The Rain of Terroir The word would be French. Terroir. Like connoisseur. Meaning, of course, earth.
A patch of earth. A very particular patch of earth. With its very particular rainfall, its particular winters, its sunshine. Its acidity.
And yes, its people, whereby a local ethnic trait such as, well, say obsessive humming transmutes into a subtle note in the wine produced from that patch of earth year after year after year. And some hallowed patches just happen to produce the most rarified wine or sauerkraut or tobacco or chocolate on the face of the earth. Lucky the heir to the world's supreme sauerkraut acre. Or a tiny celestial vineyard in Burgundy or Bordeaux. That 53 Sschrunk Flossentuth Bongomme Graffitte is worth its weight in gold.
For the snootiest chocolate snoot, only chocolate from a small plantation in Madagascar will do. And for the poetry snob, only a few small farms in New Hampshire in a dry summer can give rise to the most lucid American plainsong, and one or two streets in the East Village can ever hope to match the abstruse sonorities of the great Mallarmé. The earth is flat; no, it's a village in Bolivia. See, we're a funny mix. On one hand Thomas Friedman's book, The Earth is Flat, says it all. In the cybernetic age, old distinctions are being levelled out into one global uniformity.
My Inbox presents every letter I receive in exactly the same format, whether from Japan or from Argentina; alas, how I loved the old stamps. On the other hand, the struggle for distinction has never been stronger: in fact I got a fantastic stamp from Switzerland today. You can tick off the list as well as I can. Politics, religion, economics, sports.
In Bolivia, you have the first indigenous leader. In Houston you have your own proud brand of rap music, very different from either coast. And in luxuries, you have this new fad, terroir.
The discriminating woman just knows her Madagascars from her Venezuelas. Mon Dieu. Perhaps the most literal instance of terroir that I know of was a college student my wife and I both knew who brought a jar of earth from her home garden to allay her homesickness. The Easter egg hunt and Solzhenitsyn.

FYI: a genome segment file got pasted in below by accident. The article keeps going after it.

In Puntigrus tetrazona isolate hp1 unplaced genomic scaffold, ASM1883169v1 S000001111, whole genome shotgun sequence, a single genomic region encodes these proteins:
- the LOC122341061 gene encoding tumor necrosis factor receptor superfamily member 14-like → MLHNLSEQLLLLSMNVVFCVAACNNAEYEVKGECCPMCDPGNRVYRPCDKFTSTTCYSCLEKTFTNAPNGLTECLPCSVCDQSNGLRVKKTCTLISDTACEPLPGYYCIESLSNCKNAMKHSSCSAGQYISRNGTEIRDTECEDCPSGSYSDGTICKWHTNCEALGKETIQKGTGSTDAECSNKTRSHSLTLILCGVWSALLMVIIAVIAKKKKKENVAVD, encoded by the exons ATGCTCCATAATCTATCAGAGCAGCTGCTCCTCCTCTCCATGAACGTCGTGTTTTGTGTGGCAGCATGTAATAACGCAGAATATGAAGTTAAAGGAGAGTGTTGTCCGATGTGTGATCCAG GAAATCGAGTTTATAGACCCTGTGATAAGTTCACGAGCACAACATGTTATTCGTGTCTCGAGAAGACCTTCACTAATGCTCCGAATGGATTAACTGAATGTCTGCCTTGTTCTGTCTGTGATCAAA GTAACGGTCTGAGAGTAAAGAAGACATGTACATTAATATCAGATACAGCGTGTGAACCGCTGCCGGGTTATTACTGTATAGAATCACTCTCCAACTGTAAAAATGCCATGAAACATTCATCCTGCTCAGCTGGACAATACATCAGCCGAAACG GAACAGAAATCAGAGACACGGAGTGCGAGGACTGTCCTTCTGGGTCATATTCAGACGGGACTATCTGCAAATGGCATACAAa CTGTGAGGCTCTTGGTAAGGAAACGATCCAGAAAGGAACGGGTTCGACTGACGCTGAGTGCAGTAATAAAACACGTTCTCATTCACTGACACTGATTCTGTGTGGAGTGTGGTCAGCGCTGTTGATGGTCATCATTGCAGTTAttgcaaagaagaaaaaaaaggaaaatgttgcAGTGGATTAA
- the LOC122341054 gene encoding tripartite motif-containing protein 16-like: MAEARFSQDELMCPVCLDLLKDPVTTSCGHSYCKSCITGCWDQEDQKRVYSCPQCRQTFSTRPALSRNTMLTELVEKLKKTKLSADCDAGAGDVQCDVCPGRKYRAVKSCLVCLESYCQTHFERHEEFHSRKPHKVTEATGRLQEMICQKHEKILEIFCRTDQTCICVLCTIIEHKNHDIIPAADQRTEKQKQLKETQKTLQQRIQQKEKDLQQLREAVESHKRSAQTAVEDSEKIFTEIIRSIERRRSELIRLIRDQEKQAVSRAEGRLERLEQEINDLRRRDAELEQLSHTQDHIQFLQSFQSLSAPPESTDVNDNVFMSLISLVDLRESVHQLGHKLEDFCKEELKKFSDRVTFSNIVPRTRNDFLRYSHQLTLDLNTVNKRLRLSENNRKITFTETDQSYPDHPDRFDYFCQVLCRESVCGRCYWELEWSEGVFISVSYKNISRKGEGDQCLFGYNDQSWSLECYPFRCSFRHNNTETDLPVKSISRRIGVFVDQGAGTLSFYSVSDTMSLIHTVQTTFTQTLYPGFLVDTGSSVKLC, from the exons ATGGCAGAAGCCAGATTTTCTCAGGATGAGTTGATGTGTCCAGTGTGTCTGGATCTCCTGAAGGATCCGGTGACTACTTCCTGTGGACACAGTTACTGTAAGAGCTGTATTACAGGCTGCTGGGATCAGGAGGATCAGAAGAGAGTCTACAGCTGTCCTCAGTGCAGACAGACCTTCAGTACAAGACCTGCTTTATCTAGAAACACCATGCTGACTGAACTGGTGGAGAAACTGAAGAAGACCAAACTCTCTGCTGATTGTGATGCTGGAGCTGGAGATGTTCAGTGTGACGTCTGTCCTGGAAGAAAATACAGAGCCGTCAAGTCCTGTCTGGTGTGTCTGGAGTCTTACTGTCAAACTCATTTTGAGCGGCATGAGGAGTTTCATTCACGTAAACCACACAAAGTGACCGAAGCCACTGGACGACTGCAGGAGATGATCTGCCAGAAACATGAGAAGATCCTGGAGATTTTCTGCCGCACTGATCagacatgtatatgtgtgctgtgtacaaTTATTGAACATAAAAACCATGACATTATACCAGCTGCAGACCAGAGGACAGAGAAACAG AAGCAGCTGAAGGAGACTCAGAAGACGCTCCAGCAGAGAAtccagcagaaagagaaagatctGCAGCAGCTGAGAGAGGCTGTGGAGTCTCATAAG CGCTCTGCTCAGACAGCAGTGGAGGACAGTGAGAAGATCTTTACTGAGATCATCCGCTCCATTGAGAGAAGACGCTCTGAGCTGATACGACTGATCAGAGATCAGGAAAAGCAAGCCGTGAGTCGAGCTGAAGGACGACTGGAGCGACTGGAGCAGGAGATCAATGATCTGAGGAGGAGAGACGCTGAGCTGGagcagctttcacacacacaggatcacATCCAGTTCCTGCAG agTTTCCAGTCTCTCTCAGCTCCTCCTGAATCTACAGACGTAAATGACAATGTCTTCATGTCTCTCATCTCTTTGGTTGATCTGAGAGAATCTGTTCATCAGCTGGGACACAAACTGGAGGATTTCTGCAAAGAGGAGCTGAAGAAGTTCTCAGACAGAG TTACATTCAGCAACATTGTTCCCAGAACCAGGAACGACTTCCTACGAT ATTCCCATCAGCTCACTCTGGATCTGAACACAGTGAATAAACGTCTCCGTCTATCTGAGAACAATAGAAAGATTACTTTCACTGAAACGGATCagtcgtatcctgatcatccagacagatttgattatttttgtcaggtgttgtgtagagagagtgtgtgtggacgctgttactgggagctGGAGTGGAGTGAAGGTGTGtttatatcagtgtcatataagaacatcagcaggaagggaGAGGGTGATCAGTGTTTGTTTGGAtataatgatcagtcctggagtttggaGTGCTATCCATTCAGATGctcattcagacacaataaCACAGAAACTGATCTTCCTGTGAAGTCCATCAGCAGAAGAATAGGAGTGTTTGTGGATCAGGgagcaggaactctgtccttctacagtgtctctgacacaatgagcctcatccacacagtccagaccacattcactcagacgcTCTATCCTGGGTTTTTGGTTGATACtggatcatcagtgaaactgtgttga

Where does paper come into all this? Well, right here, right where we, in the electronic cascade toward uniformity, choose to assert our distinction. Choose to say that there's a little patch of God's good earth that has a small woods where the town's firefighters disperse thousands of chocolate Easter eggs each Easter for the children of the town to find. Where every Easter morning every soul in the town is happily and, especially the tikes, squealingly tramping through the woods. Where singing wafts through the trees. See, places that we love, where we belong, even if it's a recently adopted habitat, rise into our speech like spring moisture. Any handwriting analyst will confirm that they inscribe themselves into our handwriting and into the nonsense of our doodles, the laments of our letters, the rich distinction of our thoughts.
That's why writers are so often writers of place. What happened to the great Solzhenitsyn when he left Russia? He wilted. Got downright cranky. That's why footsore literary pilgrims like myself have hitchhiked half way across Europe just to see the place, the room, the desk where Jung or Yeats wrote, or the ruins of the house where El Greco was born. Terroir. So think of yourself as a grape.
Writing is, implicitly, an act of claiming, of belonging. Isn't that, at least in part, what post cards are all about? Declaring that for a week, a day, an hour, I was here. Beside the Leaning Tower of Pisa. But can't we say as much about every occasion that we grab a napkin and jot down a sudden, wacky idea--it's a post card from there, full of pizza smudges, full of terroir? Just think of yourself as a grape.
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